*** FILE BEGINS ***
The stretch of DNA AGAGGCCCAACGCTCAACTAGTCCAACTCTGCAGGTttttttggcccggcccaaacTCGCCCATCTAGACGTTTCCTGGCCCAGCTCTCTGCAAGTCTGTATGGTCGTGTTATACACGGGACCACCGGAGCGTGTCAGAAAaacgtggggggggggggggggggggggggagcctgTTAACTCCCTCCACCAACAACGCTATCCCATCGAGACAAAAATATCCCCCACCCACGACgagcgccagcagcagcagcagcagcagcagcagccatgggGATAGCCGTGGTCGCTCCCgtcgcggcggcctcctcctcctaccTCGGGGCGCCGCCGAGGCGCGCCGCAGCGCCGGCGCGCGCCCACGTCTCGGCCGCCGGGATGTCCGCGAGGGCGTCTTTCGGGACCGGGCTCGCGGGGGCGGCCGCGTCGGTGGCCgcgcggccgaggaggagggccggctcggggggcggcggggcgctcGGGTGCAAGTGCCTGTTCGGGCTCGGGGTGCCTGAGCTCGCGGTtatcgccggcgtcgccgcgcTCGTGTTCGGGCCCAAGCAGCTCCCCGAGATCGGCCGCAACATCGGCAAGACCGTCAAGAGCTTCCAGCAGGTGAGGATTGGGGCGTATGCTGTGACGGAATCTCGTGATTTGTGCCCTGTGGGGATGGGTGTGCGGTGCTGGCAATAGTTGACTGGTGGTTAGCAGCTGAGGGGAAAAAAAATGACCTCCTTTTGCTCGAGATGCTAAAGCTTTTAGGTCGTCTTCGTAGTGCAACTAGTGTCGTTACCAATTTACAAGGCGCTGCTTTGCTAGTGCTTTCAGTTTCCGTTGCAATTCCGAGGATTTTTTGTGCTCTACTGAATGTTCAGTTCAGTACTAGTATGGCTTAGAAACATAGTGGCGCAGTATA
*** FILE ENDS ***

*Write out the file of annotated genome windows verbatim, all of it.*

The stretch of DNA AGAGGCCCAACGCTCAACTAGTCCAACTCTGCAGGTttttttggcccggcccaaacTCGCCCATCTAGACGTTTCCTGGCCCAGCTCTCTGCAAGTCTGTATGGTCGTGTTATACACGGGACCACCGGAGCGTGTCAGAAAaacgtggggggggggggggggggggggggagcctgTTAACTCCCTCCACCAACAACGCTATCCCATCGAGACAAAAATATCCCCCACCCACGACgagcgccagcagcagcagcagcagcagcagcagccatgggGATAGCCGTGGTCGCTCCCgtcgcggcggcctcctcctcctaccTCGGGGCGCCGCCGAGGCGCGCCGCAGCGCCGGCGCGCGCCCACGTCTCGGCCGCCGGGATGTCCGCGAGGGCGTCTTTCGGGACCGGGCTCGCGGGGGCGGCCGCGTCGGTGGCCgcgcggccgaggaggagggccggctcggggggcggcggggcgctcGGGTGCAAGTGCCTGTTCGGGCTCGGGGTGCCTGAGCTCGCGGTtatcgccggcgtcgccgcgcTCGTGTTCGGGCCCAAGCAGCTCCCCGAGATCGGCCGCAACATCGGCAAGACCGTCAAGAGCTTCCAGCAGGTGAGGATTGGGGCGTATGCTGTGACGGAATCTCGTGATTTGTGCCCTGTGGGGATGGGTGTGCGGTGCTGGCAATAGTTGACTGGTGGTTAGCAGCTGAGGGGAAAAAAAATGACCTCCTTTTGCTCGAGATGCTAAAGCTTTTAGGTCGTCTTCGTAGTGCAACTAGTGTCGTTACCAATTTACAAGGCGCTGCTTTGCTAGTGCTTTCAGTTTCCGTTGCAATTCCGAGGATTTTTTGTGCTCTACTGAATGTTCAGTTCAGTACTAGTATGGCTTAGAAACATAGTGGCGCAGTATA